I am 85 and can understand (more or less) fantasy although I have trouble with unpronouncable character names. :) However, I don't care for the genre, don't read in it and don't feel qualified to crit. I have the same problem with sci/fi.

I just say so and let the next critter take over.

historian

Karen Duvall
10-20-2008, 09:09 PM
Groups confined to one genre can be very helpful, though even these may divide into subgenre camps. For me, the ideal group would include writers of a number of genres, because when these are working, the hybrid vigor can be amazing.

The multiple genres really do help, which is why I also belong to an organization made up of many fiction genres, so the annual conference we have is an absolutely fabulous mix that's valuable beyond description.


Feeling your pain, Karen. If you have a group leader, maybe you could discuss this with him or her. Older groups like yours do tend to have "bad" habits or interactions which the group has come to tacitly accept for the sake of cohesion. Often it's new members or outside observers who can point these out.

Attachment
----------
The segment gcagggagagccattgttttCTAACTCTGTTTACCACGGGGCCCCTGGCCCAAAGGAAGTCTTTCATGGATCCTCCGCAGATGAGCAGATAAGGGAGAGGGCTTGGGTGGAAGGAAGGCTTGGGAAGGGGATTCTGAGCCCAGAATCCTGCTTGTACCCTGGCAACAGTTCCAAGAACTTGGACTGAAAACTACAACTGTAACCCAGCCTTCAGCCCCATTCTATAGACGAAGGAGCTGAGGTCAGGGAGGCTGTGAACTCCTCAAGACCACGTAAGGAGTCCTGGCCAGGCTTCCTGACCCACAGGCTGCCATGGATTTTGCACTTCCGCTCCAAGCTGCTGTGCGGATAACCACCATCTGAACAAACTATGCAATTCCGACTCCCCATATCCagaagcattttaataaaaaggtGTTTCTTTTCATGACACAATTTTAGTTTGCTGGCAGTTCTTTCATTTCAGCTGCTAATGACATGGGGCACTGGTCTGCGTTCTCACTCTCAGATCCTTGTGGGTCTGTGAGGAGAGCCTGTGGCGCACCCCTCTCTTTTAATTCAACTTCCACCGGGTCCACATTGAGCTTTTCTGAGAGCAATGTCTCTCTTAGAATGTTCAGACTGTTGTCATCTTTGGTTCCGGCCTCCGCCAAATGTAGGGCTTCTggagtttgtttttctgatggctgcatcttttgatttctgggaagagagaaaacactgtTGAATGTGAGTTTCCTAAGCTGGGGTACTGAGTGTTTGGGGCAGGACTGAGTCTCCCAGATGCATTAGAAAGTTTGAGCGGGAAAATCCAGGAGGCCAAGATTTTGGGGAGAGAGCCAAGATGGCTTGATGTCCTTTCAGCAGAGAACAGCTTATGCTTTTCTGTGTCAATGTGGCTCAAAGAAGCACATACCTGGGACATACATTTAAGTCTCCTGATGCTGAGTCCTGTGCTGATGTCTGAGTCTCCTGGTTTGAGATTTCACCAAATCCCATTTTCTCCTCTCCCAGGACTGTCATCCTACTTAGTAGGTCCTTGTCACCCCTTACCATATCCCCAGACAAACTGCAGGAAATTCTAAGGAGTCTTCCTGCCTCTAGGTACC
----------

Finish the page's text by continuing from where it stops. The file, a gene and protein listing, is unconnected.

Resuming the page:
Yes, I've been thinking of talking to her, though she hasn't been involved in the group lately due to other commitments. We also have another leader, or sub leader who used to be the leader, but took a really long sabbatical. He's back now and the two are playing tug of war with the scepter. This group is totally email, by the way. The hub is Denver, but the members live in various parts of the western US.

Thanks, Phael, for your understanding! It helps. Critique, to me, has been a valuable tool for my writing and I'd never be where I am without it. I've learned to augment my critique experience by going outside my group and seeking those who write in my genre, and it has really helped me open up and not hold back my creativity. Wish I'd thought of doing it years ago.

ajkjd01
10-21-2008, 12:44 AM
Karen, I'm in a similar boat, and I really don't know what to do, either.

I've been in a critique group for the last two years, and they've been very helpful. I couldn't have gotten better without them, and I know that they've helped me grow as a writer. But...